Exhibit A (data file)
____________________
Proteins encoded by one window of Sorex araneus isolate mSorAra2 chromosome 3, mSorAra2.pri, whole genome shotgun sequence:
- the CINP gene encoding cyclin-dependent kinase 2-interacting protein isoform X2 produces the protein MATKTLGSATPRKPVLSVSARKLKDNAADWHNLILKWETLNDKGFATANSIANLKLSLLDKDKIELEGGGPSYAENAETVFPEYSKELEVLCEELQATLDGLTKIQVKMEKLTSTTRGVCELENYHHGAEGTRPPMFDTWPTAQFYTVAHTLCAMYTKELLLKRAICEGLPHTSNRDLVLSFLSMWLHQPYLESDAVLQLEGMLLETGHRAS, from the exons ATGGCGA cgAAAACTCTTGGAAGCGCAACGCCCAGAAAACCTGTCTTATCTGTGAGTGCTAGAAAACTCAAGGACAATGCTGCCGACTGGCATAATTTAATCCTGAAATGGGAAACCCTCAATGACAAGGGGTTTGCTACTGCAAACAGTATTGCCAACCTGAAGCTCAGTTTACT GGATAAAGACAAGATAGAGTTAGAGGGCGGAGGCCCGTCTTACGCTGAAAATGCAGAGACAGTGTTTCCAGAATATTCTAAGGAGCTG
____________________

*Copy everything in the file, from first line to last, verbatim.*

Proteins encoded by one window of Sorex araneus isolate mSorAra2 chromosome 3, mSorAra2.pri, whole genome shotgun sequence:
- the CINP gene encoding cyclin-dependent kinase 2-interacting protein isoform X2 produces the protein MATKTLGSATPRKPVLSVSARKLKDNAADWHNLILKWETLNDKGFATANSIANLKLSLLDKDKIELEGGGPSYAENAETVFPEYSKELEVLCEELQATLDGLTKIQVKMEKLTSTTRGVCELENYHHGAEGTRPPMFDTWPTAQFYTVAHTLCAMYTKELLLKRAICEGLPHTSNRDLVLSFLSMWLHQPYLESDAVLQLEGMLLETGHRAS, from the exons ATGGCGA cgAAAACTCTTGGAAGCGCAACGCCCAGAAAACCTGTCTTATCTGTGAGTGCTAGAAAACTCAAGGACAATGCTGCCGACTGGCATAATTTAATCCTGAAATGGGAAACCCTCAATGACAAGGGGTTTGCTACTGCAAACAGTATTGCCAACCTGAAGCTCAGTTTACT GGATAAAGACAAGATAGAGTTAGAGGGCGGAGGCCCGTCTTACGCTGAAAATGCAGAGACAGTGTTTCCAGAATATTCTAAGGAGCTG